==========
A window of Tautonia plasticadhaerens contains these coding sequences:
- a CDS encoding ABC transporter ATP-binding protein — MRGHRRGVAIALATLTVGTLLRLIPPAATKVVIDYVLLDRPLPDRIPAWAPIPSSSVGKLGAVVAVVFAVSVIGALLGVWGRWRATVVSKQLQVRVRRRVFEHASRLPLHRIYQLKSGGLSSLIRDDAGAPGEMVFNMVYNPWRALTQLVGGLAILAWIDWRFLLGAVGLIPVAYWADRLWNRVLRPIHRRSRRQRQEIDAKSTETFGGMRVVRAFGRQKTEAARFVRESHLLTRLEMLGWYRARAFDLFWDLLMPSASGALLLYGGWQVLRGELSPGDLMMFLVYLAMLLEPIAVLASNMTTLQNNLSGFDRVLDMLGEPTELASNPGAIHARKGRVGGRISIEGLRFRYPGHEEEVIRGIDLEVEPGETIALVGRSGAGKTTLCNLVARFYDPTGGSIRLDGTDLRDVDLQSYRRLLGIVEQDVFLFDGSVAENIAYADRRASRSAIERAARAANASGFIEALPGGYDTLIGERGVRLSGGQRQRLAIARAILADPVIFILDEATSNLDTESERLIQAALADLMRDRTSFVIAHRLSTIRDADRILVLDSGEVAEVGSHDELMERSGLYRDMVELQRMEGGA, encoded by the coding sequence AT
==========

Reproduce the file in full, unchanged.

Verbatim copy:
A window of Tautonia plasticadhaerens contains these coding sequences:
- a CDS encoding ABC transporter ATP-binding protein — MRGHRRGVAIALATLTVGTLLRLIPPAATKVVIDYVLLDRPLPDRIPAWAPIPSSSVGKLGAVVAVVFAVSVIGALLGVWGRWRATVVSKQLQVRVRRRVFEHASRLPLHRIYQLKSGGLSSLIRDDAGAPGEMVFNMVYNPWRALTQLVGGLAILAWIDWRFLLGAVGLIPVAYWADRLWNRVLRPIHRRSRRQRQEIDAKSTETFGGMRVVRAFGRQKTEAARFVRESHLLTRLEMLGWYRARAFDLFWDLLMPSASGALLLYGGWQVLRGELSPGDLMMFLVYLAMLLEPIAVLASNMTTLQNNLSGFDRVLDMLGEPTELASNPGAIHARKGRVGGRISIEGLRFRYPGHEEEVIRGIDLEVEPGETIALVGRSGAGKTTLCNLVARFYDPTGGSIRLDGTDLRDVDLQSYRRLLGIVEQDVFLFDGSVAENIAYADRRASRSAIERAARAANASGFIEALPGGYDTLIGERGVRLSGGQRQRLAIARAILADPVIFILDEATSNLDTESERLIQAALADLMRDRTSFVIAHRLSTIRDADRILVLDSGEVAEVGSHDELMERSGLYRDMVELQRMEGGA, encoded by the coding sequence AT